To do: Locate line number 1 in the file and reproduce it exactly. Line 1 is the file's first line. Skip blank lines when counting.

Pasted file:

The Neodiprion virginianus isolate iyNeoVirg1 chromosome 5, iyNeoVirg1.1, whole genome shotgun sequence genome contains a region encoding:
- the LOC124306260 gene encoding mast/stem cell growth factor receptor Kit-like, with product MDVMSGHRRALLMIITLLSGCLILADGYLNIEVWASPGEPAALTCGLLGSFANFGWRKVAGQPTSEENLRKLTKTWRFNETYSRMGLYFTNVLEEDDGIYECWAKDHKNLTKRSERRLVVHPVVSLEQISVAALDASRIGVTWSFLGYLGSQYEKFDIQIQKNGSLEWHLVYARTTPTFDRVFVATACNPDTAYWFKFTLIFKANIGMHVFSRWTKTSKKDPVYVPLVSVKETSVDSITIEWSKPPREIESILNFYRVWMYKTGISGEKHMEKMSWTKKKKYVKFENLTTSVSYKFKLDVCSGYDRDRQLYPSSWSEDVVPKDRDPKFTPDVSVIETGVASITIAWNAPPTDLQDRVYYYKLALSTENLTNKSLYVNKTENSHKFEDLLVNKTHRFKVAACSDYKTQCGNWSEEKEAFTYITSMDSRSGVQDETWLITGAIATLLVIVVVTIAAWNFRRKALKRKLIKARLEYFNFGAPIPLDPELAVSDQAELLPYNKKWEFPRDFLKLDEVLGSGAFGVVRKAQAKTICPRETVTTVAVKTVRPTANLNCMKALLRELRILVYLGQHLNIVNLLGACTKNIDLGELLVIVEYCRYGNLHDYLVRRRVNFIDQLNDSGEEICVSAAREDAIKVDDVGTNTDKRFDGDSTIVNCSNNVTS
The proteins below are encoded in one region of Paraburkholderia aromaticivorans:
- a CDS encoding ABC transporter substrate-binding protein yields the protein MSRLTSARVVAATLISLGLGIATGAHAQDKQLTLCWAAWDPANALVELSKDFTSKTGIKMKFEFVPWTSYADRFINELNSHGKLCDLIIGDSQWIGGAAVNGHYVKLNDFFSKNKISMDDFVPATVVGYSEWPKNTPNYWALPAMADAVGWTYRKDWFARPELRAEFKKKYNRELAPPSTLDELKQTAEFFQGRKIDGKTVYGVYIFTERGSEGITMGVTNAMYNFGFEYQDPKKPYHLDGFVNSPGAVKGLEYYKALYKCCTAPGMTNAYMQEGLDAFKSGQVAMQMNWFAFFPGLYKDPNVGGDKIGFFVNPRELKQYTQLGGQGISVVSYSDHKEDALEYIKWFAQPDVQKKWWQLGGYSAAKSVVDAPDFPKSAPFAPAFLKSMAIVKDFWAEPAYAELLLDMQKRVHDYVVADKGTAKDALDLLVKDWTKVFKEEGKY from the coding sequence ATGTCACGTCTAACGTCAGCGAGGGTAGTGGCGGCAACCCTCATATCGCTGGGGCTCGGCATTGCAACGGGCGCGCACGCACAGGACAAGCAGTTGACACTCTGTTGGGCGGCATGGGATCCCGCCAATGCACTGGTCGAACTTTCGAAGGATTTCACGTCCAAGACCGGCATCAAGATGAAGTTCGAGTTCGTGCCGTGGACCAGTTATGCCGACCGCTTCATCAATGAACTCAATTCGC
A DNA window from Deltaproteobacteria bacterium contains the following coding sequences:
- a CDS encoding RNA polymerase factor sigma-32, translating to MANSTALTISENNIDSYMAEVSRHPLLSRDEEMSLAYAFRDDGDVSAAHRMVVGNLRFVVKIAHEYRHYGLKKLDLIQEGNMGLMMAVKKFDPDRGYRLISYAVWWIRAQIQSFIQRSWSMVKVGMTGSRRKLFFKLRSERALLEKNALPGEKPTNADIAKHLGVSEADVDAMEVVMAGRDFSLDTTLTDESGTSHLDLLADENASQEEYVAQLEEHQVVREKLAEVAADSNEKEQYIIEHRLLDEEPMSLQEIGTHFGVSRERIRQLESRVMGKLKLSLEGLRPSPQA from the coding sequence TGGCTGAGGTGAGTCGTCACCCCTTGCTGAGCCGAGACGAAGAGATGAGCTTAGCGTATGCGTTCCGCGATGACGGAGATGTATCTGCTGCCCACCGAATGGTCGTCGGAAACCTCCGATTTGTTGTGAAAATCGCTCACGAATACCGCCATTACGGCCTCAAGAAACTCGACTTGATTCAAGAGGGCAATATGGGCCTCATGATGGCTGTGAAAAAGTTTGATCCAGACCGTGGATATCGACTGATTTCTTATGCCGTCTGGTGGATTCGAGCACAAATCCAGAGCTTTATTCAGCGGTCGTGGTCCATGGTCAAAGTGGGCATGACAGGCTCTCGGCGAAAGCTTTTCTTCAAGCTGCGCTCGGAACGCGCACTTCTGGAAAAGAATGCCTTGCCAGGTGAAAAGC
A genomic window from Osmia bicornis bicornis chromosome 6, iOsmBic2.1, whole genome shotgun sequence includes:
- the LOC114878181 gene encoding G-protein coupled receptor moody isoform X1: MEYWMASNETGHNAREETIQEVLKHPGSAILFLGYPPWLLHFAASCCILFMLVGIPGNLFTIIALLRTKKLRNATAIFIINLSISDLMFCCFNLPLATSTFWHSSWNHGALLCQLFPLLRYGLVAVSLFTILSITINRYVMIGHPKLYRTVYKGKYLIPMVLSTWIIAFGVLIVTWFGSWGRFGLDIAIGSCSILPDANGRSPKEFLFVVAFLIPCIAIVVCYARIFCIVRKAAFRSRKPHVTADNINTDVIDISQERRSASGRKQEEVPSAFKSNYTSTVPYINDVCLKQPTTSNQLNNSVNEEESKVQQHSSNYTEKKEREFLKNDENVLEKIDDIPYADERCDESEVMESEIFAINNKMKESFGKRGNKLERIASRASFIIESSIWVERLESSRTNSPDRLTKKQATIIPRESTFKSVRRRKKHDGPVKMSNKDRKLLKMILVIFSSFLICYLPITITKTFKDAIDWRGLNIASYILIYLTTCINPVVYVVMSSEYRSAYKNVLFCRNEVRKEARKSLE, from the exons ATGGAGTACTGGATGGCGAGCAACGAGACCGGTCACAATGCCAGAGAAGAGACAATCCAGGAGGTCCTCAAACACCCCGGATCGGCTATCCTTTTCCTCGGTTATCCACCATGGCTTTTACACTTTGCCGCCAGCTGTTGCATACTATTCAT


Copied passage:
The Neodiprion virginianus isolate iyNeoVirg1 chromosome 5, iyNeoVirg1.1, whole genome shotgun sequence genome contains a region encoding: